Gaddafi: Barakeh Obama is friend
Libyan leader praises US president: 'He is of Muslim descent, his policy should be supported, as he now leans towards peace'
Libyan leader Muammar Gaddafi considers the US president a blessing to the Muslim world. In a speech published in London-based al-Hayat newspaper on Saturday, Gaddafi praised Barack Obama, called him a "friend" and said there is no longer any dispute between his country and the US.
Speaking in the Libyan city of Sirt at an event marking the 24th anniversary of an American attack on Libya, he said, "At the time, we were the target of the American cannon, the American navy challenged us in the gulf of Sirt and attacked us all along Libya's shores. America tested Libya, and the Libyan people resisted the large country, but today, thank God, the difference is great."
He said, "Now, ruling America is a black man from our continent, an African from Arab descent, from Muslim descent, and this is something we never imagined – that from Reagan we would get to Barakeh Obama."
Gaddafi stressed that Obama's presidency is "a major historical gain" and said, "He is someone I consider a friend. He knows he is a son of Africa. Regardless of his African belonging, he is of Arab Sudanese descent, or of Muslim descent. He is a man whose policy should be supported, and he should be assisted in implementing it in any way possible, since he is now leaning towards peace."
He continued, "I urge all peoples to give him this chance and to support this policy, because America is a country that, when its policy is bad – harms the world, and when it is good – it helps the world."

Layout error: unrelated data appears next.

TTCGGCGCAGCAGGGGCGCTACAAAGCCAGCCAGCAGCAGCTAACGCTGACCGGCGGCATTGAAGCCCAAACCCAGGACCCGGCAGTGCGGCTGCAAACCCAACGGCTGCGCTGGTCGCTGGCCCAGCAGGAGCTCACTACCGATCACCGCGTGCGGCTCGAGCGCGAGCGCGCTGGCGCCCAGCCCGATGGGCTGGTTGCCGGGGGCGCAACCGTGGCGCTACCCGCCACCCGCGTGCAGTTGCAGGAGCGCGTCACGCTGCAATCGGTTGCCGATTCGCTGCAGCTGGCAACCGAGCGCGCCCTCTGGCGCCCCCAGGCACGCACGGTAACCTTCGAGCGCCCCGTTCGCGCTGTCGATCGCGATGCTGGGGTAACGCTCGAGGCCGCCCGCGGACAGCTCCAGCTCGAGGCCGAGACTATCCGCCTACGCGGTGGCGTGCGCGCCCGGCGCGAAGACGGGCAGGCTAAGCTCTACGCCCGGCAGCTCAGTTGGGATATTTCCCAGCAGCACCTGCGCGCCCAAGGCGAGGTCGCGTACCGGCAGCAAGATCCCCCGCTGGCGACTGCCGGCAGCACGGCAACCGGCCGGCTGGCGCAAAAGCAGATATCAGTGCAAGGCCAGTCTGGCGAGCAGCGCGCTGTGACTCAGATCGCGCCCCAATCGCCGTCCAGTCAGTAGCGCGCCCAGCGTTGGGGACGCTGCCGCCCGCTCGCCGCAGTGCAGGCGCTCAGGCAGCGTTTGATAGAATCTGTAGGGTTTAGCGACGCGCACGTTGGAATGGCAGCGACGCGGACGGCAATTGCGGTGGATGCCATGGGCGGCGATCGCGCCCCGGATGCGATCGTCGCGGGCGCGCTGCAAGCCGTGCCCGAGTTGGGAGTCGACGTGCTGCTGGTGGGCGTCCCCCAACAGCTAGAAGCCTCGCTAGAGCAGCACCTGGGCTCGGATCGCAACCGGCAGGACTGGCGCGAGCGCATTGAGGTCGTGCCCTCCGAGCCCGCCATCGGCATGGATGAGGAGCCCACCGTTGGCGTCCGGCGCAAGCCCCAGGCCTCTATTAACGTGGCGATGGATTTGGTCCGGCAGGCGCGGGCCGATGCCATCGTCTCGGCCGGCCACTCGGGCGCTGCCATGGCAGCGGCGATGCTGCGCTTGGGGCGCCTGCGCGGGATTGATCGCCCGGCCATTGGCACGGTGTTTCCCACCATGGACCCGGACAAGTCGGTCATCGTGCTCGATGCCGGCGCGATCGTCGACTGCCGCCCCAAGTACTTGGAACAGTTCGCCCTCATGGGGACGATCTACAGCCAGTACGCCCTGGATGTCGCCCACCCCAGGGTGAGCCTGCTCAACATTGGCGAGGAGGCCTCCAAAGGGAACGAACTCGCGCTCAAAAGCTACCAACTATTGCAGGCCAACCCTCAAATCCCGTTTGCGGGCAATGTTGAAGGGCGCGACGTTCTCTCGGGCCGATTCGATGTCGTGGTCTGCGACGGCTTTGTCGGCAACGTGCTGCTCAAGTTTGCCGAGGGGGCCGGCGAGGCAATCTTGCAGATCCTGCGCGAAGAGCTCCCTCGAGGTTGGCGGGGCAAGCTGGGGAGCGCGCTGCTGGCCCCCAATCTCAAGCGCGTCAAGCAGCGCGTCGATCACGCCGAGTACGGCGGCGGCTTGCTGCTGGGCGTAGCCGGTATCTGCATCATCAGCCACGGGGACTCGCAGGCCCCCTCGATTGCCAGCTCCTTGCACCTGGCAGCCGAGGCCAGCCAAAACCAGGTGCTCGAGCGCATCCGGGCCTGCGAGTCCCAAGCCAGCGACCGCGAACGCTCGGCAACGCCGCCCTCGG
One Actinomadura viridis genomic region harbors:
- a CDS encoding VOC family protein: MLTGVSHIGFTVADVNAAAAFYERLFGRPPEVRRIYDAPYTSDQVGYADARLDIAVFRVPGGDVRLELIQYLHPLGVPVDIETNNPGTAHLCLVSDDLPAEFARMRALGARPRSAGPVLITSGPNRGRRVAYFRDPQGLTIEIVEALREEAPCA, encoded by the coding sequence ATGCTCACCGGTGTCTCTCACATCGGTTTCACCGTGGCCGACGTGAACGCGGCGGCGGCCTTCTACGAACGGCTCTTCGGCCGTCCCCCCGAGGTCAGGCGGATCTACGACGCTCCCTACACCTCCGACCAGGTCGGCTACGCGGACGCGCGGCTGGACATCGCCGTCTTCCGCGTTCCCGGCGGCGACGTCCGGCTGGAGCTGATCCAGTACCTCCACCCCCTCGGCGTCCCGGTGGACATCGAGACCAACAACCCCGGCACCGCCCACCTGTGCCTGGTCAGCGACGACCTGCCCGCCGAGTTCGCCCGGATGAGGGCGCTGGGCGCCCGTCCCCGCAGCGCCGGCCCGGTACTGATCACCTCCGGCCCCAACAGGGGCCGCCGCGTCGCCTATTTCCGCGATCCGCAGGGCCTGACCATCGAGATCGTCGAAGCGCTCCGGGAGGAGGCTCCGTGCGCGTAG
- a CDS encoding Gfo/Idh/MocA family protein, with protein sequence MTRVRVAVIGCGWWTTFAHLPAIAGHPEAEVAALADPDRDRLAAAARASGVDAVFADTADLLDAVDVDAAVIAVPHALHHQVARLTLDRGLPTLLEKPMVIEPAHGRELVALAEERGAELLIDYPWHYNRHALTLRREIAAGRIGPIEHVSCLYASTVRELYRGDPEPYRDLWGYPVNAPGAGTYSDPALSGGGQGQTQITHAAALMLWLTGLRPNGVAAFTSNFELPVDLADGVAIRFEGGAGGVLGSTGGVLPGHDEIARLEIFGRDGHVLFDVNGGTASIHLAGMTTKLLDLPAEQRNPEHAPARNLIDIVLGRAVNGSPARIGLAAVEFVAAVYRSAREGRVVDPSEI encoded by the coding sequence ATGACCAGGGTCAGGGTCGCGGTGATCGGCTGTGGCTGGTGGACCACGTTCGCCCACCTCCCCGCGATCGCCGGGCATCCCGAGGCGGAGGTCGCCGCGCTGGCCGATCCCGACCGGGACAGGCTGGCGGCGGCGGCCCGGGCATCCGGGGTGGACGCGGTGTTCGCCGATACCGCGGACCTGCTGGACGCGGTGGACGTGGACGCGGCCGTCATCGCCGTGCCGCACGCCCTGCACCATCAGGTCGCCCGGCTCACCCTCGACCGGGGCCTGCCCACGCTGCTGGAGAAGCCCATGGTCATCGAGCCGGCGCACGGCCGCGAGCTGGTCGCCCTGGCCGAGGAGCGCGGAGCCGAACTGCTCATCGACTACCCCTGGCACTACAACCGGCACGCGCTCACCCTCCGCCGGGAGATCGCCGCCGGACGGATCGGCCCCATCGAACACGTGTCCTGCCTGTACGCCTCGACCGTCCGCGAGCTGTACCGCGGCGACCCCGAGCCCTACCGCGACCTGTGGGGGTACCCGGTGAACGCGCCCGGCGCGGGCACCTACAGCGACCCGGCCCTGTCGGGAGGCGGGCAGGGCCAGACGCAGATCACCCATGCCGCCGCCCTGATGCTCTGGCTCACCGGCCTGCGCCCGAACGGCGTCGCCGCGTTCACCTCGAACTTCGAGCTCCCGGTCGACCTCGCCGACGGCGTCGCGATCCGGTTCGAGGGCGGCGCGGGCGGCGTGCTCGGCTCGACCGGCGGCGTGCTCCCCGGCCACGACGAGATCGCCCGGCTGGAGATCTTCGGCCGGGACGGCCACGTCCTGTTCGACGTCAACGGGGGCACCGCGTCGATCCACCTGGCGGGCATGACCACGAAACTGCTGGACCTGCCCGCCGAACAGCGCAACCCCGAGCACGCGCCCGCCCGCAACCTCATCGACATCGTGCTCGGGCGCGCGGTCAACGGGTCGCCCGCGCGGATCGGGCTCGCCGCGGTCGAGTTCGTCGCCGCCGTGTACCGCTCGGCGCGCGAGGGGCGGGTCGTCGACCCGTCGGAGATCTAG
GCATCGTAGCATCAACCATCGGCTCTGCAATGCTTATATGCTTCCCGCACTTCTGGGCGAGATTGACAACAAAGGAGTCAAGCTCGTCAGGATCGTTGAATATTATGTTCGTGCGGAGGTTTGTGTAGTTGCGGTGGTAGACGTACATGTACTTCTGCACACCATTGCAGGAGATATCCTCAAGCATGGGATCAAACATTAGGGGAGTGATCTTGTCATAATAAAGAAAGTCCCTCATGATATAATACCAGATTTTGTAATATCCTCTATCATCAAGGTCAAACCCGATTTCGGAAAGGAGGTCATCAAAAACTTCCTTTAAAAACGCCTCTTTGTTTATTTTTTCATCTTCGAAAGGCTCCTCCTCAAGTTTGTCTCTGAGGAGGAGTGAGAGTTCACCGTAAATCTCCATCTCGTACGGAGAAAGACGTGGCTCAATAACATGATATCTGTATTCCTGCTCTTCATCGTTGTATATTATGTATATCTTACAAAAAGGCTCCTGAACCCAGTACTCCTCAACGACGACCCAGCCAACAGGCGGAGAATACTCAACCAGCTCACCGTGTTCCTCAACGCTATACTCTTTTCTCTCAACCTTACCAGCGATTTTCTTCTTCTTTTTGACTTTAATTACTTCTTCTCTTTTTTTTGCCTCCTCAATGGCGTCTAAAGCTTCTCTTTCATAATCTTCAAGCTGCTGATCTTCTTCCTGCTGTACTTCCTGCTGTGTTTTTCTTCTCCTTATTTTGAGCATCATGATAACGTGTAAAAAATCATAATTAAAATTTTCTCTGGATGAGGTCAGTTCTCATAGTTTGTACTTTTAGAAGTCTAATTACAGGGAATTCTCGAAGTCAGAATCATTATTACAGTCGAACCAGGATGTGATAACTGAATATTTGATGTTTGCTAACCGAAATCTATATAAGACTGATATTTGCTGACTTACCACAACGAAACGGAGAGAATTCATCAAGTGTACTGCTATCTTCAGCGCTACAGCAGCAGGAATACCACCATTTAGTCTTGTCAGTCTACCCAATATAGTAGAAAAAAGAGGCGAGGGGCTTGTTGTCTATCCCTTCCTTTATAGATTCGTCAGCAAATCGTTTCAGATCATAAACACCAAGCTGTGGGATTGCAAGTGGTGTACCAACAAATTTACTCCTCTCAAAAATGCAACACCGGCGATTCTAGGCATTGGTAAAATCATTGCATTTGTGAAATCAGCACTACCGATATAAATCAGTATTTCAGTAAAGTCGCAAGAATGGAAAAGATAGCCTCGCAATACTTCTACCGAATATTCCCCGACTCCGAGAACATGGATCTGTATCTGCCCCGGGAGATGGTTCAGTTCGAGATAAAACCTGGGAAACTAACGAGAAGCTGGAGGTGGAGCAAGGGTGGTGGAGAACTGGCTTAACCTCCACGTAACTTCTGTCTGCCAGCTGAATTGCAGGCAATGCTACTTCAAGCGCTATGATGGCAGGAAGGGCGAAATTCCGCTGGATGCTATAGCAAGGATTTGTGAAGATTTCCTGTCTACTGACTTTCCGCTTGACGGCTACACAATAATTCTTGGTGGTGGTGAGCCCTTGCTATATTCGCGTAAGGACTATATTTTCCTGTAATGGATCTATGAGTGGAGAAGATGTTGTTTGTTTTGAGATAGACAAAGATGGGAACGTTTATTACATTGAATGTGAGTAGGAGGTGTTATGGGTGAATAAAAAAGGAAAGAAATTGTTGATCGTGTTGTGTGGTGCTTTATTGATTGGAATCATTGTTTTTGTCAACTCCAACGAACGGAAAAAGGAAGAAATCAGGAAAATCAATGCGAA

The Libyan leader also expressed hopes that, "the dream that Obama has for a world free of nuclear weapons will come true. This is something that no previous American president has proposed. Obama is a man who opposes wars that previous American presidents were entangled in; he has declared that he will withdraw from Afghanistan and Iraq – something which has never been proposed before."
Despite the warm sentiments towards the American leader, he stressed, "The Arabs hate America, there is no doubt. There is not an Arab that loves America, and even the leaders who the United States considers allies or friends – hate it. The external love is merely hypocrisy or pragmatism. The reason for this is clear – Palestine."
In this context he said, "The Palestinians today are like the Jews of the past – dispersed in exile and persecuted. Now the Palestinians are at a point where they deserve to have the United States on their side and not on the side of the Israelis."
He reiterated his demand to allow the millions of Palestinian refugees around the world to return to the land where, according to his vision, a nuke-free democratic state by the name of Isratine should be established.